For working memory, better 1- and 2-back accuracy corresponded to decreased activity in supplementary motor, premotor, and superior frontal regions and increased activity in default-type regions (angular, medial frontal, posterior cingulate, angular, and middle temporal) for 1- and 2-back relative to 0-back trials (LV 2). None of these regions was evident at the group level as being involved in the current working memory task; therefore, activation in these regions may represent individual differences in working memory strategies. As previously mentioned, increased activation in superior frontal, supplementary motor, and premotor gyrus may represent initiation of internal rehearsal processes (Niendam et al., 2012; Smith et al., 1998). Therefore, those individuals who perform worse overall may have lower working memory capacity and therefore need to engage in additional rehearsal strategies to perform the task, whereas high performers do not need such strategies; however, further work explicitly testing functional activity underlying strategy differences in working memory is needed.

On the other hand, increased default-mode or task-negative activity during n-back has generally been associated with worse task performance (Kennedy et al., 2017), contrary to what we report. However, there is also evidence that angular default regions in particular may mediate functional activity in the default mode regions as task complexity increases (Hearne, Cocchi, Zalesky, & Mattingley, 2015), and researchers also have reported that increased connectivity between angular gyrus and posterior cingulate regions supports n-back performance (Vatansever, Manktelow, Sahakian, Menon, & Stamatakis, 2017). Furthermore, increased default activity during preparatory stages has also been associated with better subsequent performance (Koshino, Minamoto, Yaoi, Osaka, & Osaka, 2014) and “in the zone” periods where task performance is high and attentional resources are available for internal processes (Kucyi, Esterman, Riley, & Valera, 2016; Esterman, Noonan, Rosenberg, & Degutis, 2013). Although increased mean activity does not necessarily reflect network dynamics, our finding of increased default activity could indicate individual differences in performance supported by greater engagement of default-mediated internal preparation processes.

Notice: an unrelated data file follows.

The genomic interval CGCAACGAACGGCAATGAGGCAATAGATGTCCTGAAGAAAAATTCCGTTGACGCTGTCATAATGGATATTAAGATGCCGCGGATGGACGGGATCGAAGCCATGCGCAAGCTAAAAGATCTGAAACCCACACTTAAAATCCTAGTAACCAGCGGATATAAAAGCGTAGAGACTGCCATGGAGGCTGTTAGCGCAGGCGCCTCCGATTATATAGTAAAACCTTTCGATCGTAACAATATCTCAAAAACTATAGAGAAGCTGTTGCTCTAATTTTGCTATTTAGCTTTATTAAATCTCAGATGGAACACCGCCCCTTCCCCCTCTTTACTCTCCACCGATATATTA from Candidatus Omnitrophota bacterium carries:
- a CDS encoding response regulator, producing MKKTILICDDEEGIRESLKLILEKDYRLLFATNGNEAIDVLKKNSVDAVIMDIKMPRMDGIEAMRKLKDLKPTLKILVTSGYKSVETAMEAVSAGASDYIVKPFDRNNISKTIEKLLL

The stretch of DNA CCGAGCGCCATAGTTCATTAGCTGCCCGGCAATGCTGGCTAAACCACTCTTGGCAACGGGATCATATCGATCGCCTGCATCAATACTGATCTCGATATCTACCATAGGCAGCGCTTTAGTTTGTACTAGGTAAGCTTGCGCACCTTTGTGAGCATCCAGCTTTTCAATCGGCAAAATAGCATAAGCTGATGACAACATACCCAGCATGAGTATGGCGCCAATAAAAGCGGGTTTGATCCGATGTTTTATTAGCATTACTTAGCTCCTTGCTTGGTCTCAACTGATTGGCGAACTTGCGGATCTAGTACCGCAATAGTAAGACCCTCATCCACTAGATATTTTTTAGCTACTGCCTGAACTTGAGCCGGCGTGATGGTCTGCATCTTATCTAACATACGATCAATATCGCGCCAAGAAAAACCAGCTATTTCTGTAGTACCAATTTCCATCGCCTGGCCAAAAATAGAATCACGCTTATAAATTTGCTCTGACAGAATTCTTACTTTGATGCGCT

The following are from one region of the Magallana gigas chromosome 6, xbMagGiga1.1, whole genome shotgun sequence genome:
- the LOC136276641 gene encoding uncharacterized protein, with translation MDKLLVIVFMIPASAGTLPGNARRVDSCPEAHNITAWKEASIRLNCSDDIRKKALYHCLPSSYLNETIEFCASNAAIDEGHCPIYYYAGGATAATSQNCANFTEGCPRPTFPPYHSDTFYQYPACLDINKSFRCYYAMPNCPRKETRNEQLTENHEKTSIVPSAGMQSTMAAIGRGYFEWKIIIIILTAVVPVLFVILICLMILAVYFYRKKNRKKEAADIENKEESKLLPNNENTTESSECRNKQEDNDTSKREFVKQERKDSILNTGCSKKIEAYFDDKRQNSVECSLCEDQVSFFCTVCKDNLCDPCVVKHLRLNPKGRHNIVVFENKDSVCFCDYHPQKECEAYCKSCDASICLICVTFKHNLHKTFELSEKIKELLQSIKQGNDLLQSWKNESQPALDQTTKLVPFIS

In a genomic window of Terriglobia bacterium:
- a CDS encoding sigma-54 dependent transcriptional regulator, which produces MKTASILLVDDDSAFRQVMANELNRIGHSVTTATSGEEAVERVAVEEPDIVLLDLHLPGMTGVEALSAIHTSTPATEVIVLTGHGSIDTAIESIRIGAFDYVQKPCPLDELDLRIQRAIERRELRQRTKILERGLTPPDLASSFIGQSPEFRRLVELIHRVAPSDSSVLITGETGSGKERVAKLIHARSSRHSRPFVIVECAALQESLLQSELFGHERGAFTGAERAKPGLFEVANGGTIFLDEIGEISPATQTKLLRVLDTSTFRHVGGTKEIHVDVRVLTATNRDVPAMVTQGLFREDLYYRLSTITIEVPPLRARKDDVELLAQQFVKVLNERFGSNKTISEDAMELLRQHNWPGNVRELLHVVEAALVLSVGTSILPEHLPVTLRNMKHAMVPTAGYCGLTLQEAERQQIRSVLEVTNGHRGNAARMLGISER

Structure–Function Relationships in Cognitive Control

Inhibition and shifting showed greater contributions of structure to overall decreases in brain activity that was selective to fronto-parietal structural measures. Specifically, greater fronto-parietal FA corresponded to patterns of decreased activity specific to inhibitory processing (i.e., withholding a “no-go” response during a frequent “go” task) in bilateral middle/superior frontal, medial frontal, bilateral angular gyrus, precuneus, and medial/lateral temporal regions (LV 1). For shifting, greater fronto-parietal gray matter thickness corresponded with decreased activity for trials that required switching letter judgment types (i.e., switching from a “lower”/“uppercase” to a “vowel”/“consonant” judgment) in similar regions (LV 1), including additional supplementary motor and premotor regions (LV 2; cool regions). For shifting, there was also a positive relationship between activity in anterior/posterior cingulate and right angular gyrus (LV 2; hot regions) and fronto-parietal thickness. These structure–function patterns for inhibition and shifting in largely default and sensory–motor brain regions did not overlap with the group-level univariate analysis of activity associated with each domain, suggesting that these patterns of activity identified by the multivariate analysis were outside regions specific to inhibitory or shifting processes.

Our finding of decreased activation associated with greater structure suggests that intact fronto-parietal gray and white matter microstructure may allow for the efficient use of functional resources, resulting in decreased activity in functional regions not fundamental to the task. Prior work examining the association between white matter integrity and functional activity during cognitive control has found similar results. Specifically, global white matter integrity has been associated with decreased activity during working memory beyond the effects of aging (Burzynska et al., 2013). Furthermore, white matter integrity in specific frontal pathways has been associated with decreased activity during a shifting task (Zhu et al., 2015) and a flanker inhibition task (Colcombe et al., 2005), in addition to a reduced range of functional activity in response to increased task demands (Webb, Hoagey, Rodrigue, & Kennedy, 2020). This supports the idea that white matter, particularly in frontal regions, might serve as a scaffold to enable more efficient functional response during cognitive control regardless of age.